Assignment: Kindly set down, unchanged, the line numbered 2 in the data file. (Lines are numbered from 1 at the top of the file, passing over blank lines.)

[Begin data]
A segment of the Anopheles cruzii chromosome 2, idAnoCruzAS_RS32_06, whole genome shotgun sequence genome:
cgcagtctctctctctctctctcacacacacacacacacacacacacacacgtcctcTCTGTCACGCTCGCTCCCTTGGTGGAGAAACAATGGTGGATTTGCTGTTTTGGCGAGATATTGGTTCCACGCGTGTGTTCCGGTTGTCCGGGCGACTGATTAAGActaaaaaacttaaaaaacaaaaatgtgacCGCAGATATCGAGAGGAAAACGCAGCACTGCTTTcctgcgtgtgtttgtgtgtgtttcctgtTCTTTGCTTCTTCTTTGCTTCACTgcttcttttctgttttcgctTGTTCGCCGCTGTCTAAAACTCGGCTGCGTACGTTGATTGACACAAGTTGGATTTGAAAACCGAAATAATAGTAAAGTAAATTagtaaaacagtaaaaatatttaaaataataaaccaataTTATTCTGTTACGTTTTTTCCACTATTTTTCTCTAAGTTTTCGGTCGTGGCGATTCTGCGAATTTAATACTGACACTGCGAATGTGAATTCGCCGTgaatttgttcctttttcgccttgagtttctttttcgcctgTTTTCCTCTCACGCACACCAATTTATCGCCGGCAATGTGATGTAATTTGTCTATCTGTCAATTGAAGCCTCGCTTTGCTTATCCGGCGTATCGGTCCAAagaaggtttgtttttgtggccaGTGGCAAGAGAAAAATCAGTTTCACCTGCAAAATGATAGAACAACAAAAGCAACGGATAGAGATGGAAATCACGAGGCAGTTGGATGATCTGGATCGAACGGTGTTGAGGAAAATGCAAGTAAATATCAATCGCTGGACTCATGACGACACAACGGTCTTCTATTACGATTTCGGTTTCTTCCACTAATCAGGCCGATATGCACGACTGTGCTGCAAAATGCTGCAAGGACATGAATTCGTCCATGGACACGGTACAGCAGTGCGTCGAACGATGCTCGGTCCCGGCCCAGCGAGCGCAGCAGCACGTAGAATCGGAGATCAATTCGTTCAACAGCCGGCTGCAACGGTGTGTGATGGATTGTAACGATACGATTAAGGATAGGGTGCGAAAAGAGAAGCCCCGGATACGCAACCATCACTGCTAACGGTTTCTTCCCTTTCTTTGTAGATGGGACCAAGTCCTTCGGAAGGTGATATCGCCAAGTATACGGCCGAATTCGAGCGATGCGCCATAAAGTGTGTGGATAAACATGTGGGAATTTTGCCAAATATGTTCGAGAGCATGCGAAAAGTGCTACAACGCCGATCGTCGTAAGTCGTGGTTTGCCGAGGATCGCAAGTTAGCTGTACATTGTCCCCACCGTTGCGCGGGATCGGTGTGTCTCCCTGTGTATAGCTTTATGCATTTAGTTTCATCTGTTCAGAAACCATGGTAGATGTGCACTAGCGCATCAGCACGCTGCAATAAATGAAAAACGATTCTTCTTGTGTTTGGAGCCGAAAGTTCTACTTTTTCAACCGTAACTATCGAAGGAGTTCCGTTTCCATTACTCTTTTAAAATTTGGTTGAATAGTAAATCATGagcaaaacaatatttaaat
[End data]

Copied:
cgcagtctctctctctctctctcacacacacacacacacacacacacacacgtcctcTCTGTCACGCTCGCTCCCTTGGTGGAGAAACAATGGTGGATTTGCTGTTTTGGCGAGATATTGGTTCCACGCGTGTGTTCCGGTTGTCCGGGCGACTGATTAAGActaaaaaacttaaaaaacaaaaatgtgacCGCAGATATCGAGAGGAAAACGCAGCACTGCTTTcctgcgtgtgtttgtgtgtgtttcctgtTCTTTGCTTCTTCTTTGCTTCACTgcttcttttctgttttcgctTGTTCGCCGCTGTCTAAAACTCGGCTGCGTACGTTGATTGACACAAGTTGGATTTGAAAACCGAAATAATAGTAAAGTAAATTagtaaaacagtaaaaatatttaaaataataaaccaataTTATTCTGTTACGTTTTTTCCACTATTTTTCTCTAAGTTTTCGGTCGTGGCGATTCTGCGAATTTAATACTGACACTGCGAATGTGAATTCGCCGTgaatttgttcctttttcgccttgagtttctttttcgcctgTTTTCCTCTCACGCACACCAATTTATCGCCGGCAATGTGATGTAATTTGTCTATCTGTCAATTGAAGCCTCGCTTTGCTTATCCGGCGTATCGGTCCAAagaaggtttgtttttgtggccaGTGGCAAGAGAAAAATCAGTTTCACCTGCAAAATGATAGAACAACAAAAGCAACGGATAGAGATGGAAATCACGAGGCAGTTGGATGATCTGGATCGAACGGTGTTGAGGAAAATGCAAGTAAATATCAATCGCTGGACTCATGACGACACAACGGTCTTCTATTACGATTTCGGTTTCTTCCACTAATCAGGCCGATATGCACGACTGTGCTGCAAAATGCTGCAAGGACATGAATTCGTCCATGGACACGGTACAGCAGTGCGTCGAACGATGCTCGGTCCCGGCCCAGCGAGCGCAGCAGCACGTAGAATCGGAGATCAATTCGTTCAACAGCCGGCTGCAACGGTGTGTGATGGATTGTAACGATACGATTAAGGATAGGGTGCGAAAAGAGAAGCCCCGGATACGCAACCATCACTGCTAACGGTTTCTTCCCTTTCTTTGTAGATGGGACCAAGTCCTTCGGAAGGTGATATCGCCAAGTATACGGCCGAATTCGAGCGATGCGCCATAAAGTGTGTGGATAAACATGTGGGAATTTTGCCAAATATGTTCGAGAGCATGCGAAAAGTGCTACAACGCCGATCGTCGTAAGTCGTGGTTTGCCGAGGATCGCAAGTTAGCTGTACATTGTCCCCACCGTTGCGCGGGATCGGTGTGTCTCCCTGTGTATAGCTTTATGCATTTAGTTTCATCTGTTCAGAAACCATGGTAGATGTGCACTAGCGCATCAGCACGCTGCAATAAATGAAAAACGATTCTTCTTGTGTTTGGAGCCGAAAGTTCTACTTTTTCAACCGTAACTATCGAAGGAGTTCCGTTTCCATTACTCTTTTAAAATTTGGTTGAATAGTAAATCATGagcaaaacaatatttaaat